• Consonants & Vowels,  Spelling,  Vowel Teams

    Sound Spelling Versus Sound Reading

    Sound Spelling Versus Sound Reading, What’s the Difference? When taking an Orton Gillingham class, as a student or as a teacher, you will have two terms: Reading Consonant & Vowels and Spelling Consonants & Vowels. What’s the difference in the two? It can get a little confusing. Reading Consonant & Vowel Sounds When going through a consonant reading deck with a student they will use an s two ways, as two sounds, /s/ or /z/. The s can make two sounds, /s/ and /z/. Sound reading is asking, what sounds does this letter (or letter combination) make? Ideas to drill sound reading To drill sound reading, use decks from your…

  • Accenting Rules,  Consonants & Vowels,  Sight Words,  Spelling

    Go Bananas for Schwa

    I’ve written about Schwa before, but I’m seeing a lot of questions around this topic so I want to take a deeper dive into the topic of Schwa. What is a Schwa? Schwa is a term used when a vowel takes on (or gets “swallowed up” by) the “uh” (ŭ) sound. Any vowel can do this and some vowel combinations make the sound as well, for example, doctor (the or takes on a schwa sound) or dollar, (the ar is a schwa). Schwa is represented with an upside-down e: ə Because any a, e, i, o, u, or y can make this sound, and even some letter combinations, it can…

  • Consonants & Vowels,  Spelling,  Vowel Teams

    A Deeper Dive into Generalizations OI/OY, OU/OW, AU/AW

    I’ve written about Orton Gillingham Generalizations before, but I want to take a deeper dive into this topic. What Are Generalization Rules? Generalizations or Generalization Rules are vowel teams that sound alike and also have general rules or situations for when to use them. There are three: OI/OY saying “oi” as in oil/boy OU/OW saying “ou” as in out/cow AU/AW saying “ô” as in auto/paw Generalizations are rules associated with certain sounds that help know when to use each vowel team and in what position to use them in a word. They are tools for spelling and reading words. When do you use each Generalization? OI/OY Generalization Use oi at…

  • Sight Words,  Spelling

    Breaking the Rules: Wild Old Words

    I’ve written in the past about closed syllables and how if a syllable is “closed in” by consonants, then it will be a “closed syllable” and the vowel will be short. However, there are groups of words called Wild-Old Words that are “fossil” words left from Anglo Saxon times that do not follow the rules. These words are common but irregular. A student can learn that some common words ending in ld, st, nd, and lt have a single vowel with a long vowel sound. Examples comb roll, troll, stroll mold, told, sold, scold, old, bold, cold, fold, gold bolt, colt, dolt, jolt, Holt, molt, volt bind, find, mind, wind,…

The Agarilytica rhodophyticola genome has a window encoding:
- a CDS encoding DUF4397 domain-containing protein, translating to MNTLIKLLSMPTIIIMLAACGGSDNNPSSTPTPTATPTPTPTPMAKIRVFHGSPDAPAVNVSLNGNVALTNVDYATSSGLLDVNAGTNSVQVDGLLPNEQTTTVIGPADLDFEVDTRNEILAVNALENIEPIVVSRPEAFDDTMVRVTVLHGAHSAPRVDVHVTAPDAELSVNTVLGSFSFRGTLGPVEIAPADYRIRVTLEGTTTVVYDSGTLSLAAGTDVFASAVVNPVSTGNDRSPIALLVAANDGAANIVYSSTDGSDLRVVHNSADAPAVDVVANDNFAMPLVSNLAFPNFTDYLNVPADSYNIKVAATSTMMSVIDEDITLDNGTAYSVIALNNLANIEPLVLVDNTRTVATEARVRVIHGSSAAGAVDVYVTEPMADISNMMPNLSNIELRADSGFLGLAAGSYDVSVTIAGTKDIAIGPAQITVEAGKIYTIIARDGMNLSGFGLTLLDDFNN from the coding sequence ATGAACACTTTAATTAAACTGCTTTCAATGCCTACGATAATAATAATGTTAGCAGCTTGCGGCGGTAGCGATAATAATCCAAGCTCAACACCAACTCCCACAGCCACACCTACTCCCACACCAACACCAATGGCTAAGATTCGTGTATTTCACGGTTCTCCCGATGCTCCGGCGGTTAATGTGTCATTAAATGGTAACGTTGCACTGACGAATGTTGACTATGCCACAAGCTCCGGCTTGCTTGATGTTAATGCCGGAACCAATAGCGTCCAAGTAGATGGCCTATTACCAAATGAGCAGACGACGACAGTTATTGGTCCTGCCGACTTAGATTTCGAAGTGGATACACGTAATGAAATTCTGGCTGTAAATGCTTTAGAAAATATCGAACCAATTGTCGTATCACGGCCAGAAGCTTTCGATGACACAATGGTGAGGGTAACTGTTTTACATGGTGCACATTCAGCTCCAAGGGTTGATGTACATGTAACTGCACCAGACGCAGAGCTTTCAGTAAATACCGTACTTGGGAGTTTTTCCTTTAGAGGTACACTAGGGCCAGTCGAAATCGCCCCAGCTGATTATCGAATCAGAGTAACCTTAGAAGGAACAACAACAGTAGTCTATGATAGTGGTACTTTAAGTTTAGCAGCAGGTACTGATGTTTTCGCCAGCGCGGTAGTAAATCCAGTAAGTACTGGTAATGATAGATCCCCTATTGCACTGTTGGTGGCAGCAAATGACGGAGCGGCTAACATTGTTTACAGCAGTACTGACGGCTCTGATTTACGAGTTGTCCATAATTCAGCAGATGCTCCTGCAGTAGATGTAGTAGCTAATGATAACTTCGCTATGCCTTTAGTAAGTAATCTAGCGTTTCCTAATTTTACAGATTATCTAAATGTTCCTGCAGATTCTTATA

• Consonants & Vowels,  Spelling

    Spelling Is Easier with Generalization Rules: OI/OY, OU/OW, AU/AW

    In keeping with the past two posts on spelling consonant sounds and spelling vowel sounds, I am going to cover oi/oy, ou/ow, au/aw generalizations; when to use each to make their sounds. I mentioned these generalizations in my last post in a “Miscellaneous” category. Here I am going more in depth on when to use each letter combination. It can look confusing at first glance to read what I am writing below. If you are not familiar, take your time looking at the rules. Then do the worksheets (or hand give them to a student). On all of these combinations, the dictation is as important as the worksheet. Knowing which…

  • Consonants & Vowels,  Spelling

    Spelling Vowel Sounds: What Music They Make

    In my last post I talked about how to spell consonants. This week, we will cover how to spell vowels. It is important to note that when I say “spell” consonants and vowels I am talking about how letters can make more than one sound. For example, a makes a long and short sound, as in make and tack. But to spell the letter a, we can use many combinations to make the long a sound. For example, the long a sound can be spelled using the letters ai, as in rain, train, brain. The difference that comes out of this is, if someone asks, “What does the letter i…

  • Consonants & Vowels,  Spelling

    How to Spell a Consonant Sound

    Often in spelling and writing the letters and their pronunciations are considered, but what I had never experienced until working with Orton Gillingham is how to spell a letter sound. This post is on how to spell consonant sounds. Next week, I will cover spelling vowel sounds. There are letters that make sounds, d says “d” (dog), and there are sounds made up of letters, the sound “sh” can be made using the letters sh (shout) or ch (chef). We call that how you “spell” a sound. This can come in handy when teaching how to spell and read. Knowing that certain letters and letter combinations make certain sounds that…